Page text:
"Border incompetence has led to this position whereas Guernsey and the Isle of Man have no such issues." https://www.facebook.com/jerseyeveningpost/?ref=py_c

 

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1 hour ago, Filippo said:

The issues related to current border restrictions in the Isle of Man as compared to its Covid-nemesis Jersey have already been eviscerate with such comprehensive detail in this thread that there isn’t much that comes to my mind that hasn’t been said already. Nonetheless, I wish to point out that Jersey’s border policy is sustainable in the longer term, ours isn’t.

Among the cacophony of Covid restrictions and lockdowns, revised and updated on a daily basis in the main island of our archipelago (quite ridiculously); here are two focal points of a factually-based perspective:

1) Covid fatality in the world is much less than people think and than what would be implied by our draconian policies. On the 5th of October the WHO came up with the truly alarming “best estimate” that 10% of world population has been infected with virus (1st pic below). World population is 7.8 billion people and Covid deaths so far have been 1 million. The implication is that Covid fatality is 1 / 7,800 = 0.13%, in the ball park of seasonal flu fatality. And note that flu is endemic and thus its fatality is reduced by heard immunity that has built up over a very long time; a virus like influenza would kill hundred of millions in one sweep if the world had not seen it before. Covid is this bad in an absolutely virgin population and hence bound to get much less bad with time. Its long term value is little more than cold (as with the four other cold-inducing human coronaviruses).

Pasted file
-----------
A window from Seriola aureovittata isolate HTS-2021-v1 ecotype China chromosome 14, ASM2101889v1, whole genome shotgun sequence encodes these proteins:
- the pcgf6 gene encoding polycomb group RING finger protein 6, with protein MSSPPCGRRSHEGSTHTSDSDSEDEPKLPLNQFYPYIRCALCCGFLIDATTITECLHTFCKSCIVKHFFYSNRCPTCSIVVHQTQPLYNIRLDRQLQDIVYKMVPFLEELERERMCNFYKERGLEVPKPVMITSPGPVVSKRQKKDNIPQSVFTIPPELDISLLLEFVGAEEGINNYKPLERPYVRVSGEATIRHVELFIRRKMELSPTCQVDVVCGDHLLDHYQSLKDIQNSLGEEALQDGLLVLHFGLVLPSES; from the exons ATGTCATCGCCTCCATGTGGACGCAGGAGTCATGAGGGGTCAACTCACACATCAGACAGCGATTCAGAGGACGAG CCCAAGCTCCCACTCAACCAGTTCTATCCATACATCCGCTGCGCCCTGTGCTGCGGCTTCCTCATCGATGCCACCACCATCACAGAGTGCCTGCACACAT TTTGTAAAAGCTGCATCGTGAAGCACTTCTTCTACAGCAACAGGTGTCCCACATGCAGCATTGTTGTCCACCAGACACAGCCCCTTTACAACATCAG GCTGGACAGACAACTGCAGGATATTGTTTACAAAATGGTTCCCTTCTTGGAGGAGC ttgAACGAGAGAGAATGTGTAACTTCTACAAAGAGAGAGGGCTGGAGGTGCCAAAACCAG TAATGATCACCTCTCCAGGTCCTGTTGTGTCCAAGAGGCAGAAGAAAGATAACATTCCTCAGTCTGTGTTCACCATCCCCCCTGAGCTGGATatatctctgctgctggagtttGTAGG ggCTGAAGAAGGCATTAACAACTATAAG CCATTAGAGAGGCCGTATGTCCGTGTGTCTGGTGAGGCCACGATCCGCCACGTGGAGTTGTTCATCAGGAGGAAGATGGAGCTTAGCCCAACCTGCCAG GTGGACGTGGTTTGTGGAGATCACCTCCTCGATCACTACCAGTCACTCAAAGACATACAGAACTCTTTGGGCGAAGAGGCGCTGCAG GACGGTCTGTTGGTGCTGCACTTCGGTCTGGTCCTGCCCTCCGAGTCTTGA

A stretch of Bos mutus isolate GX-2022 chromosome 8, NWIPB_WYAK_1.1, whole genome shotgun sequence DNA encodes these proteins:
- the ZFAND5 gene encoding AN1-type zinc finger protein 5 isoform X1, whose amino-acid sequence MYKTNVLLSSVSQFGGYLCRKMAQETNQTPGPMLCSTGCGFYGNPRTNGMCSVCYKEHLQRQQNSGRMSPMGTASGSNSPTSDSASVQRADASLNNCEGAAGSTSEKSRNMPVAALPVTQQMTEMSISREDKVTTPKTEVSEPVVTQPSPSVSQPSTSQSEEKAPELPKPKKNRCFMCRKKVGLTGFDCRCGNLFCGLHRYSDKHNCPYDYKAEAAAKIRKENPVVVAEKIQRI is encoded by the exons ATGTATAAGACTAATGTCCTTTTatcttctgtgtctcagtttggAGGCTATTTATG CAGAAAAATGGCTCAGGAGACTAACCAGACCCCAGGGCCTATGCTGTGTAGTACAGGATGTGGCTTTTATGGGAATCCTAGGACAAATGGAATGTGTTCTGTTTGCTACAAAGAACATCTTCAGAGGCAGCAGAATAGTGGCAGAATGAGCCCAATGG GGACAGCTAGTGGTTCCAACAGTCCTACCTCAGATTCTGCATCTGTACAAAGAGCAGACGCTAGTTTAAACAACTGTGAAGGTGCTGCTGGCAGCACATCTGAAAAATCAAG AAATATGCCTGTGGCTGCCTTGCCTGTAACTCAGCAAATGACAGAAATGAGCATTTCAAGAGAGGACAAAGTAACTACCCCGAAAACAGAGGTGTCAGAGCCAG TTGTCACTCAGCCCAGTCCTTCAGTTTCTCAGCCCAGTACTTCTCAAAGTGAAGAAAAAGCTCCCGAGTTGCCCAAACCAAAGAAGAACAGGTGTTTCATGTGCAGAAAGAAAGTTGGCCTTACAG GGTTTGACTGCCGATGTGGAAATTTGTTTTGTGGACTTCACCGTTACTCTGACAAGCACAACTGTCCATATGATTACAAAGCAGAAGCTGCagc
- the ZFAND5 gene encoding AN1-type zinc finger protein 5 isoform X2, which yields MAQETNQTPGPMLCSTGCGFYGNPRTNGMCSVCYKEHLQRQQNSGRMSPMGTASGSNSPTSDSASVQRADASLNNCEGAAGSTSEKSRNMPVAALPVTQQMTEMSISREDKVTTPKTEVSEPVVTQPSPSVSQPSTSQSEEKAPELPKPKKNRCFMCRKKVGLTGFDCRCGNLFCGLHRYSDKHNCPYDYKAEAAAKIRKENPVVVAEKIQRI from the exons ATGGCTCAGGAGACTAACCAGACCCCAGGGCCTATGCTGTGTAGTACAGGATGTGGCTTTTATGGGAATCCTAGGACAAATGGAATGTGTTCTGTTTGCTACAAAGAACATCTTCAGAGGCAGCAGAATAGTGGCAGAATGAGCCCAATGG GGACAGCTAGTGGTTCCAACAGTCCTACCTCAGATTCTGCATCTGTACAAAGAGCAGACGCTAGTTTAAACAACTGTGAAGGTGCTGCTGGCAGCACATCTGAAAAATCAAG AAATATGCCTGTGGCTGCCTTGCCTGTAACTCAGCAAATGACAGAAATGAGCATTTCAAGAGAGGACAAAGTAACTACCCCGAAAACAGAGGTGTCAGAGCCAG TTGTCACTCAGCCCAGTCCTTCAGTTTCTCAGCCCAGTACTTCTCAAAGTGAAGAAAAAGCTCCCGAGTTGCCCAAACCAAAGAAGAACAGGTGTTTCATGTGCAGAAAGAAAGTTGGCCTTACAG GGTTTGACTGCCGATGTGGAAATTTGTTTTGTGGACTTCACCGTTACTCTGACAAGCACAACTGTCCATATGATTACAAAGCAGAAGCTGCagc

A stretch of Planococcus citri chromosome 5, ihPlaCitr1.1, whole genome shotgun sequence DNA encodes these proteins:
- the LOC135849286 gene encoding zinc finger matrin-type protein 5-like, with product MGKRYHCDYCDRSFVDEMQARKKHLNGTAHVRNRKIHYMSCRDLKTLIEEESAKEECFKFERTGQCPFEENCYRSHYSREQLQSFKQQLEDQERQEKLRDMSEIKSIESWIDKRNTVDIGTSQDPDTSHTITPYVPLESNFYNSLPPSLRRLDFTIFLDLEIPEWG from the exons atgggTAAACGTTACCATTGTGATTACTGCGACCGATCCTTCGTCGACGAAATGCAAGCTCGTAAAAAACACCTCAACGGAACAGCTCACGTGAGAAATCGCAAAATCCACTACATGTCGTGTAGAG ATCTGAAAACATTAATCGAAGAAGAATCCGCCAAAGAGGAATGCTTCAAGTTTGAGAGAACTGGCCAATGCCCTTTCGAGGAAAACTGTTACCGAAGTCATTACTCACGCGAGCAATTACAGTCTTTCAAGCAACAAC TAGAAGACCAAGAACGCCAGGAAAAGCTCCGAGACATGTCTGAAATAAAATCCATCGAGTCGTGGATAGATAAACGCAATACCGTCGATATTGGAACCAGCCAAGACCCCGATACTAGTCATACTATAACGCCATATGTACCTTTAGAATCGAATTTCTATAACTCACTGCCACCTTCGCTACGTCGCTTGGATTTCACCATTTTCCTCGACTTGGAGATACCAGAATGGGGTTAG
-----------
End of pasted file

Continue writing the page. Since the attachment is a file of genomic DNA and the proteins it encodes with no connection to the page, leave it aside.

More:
2) Countries in which the pandemic has been less politicised and that have adopted liberal policies, relying on individual responsibility and social distancing on a voluntary basis, have fared much better than the UK. In particular, allowing (or at the least tolerating) Covid to spread among the healthy and not too-old leads to lesser overall fatality because accumulated herd immunity cocoons the vulnerable and brings the pandemic to an end sooner. There is little evidence of a meaningful second wave in the two European countries that have had the most liberal policies: Switzerland and Sweden (2nd and 3rd pics below). The case of Switzerland is a particularly remarkable example, because it is a landlocked country surrounded by countries that had crudely repressive lockdowns and that are all now experiencing second waves. Furthermore, Switzerland is the most connected country, with greater traffic of people in or out than any other country around it. Isolation doesn’t seem to work thinking long term.

The scientific case behind the 2nd point is obvious and had to be expected from what we already knew about viruses, from the experience of managing a large catalogue of infectious diseases so far. I would suggest reading this paper published on Nature last August: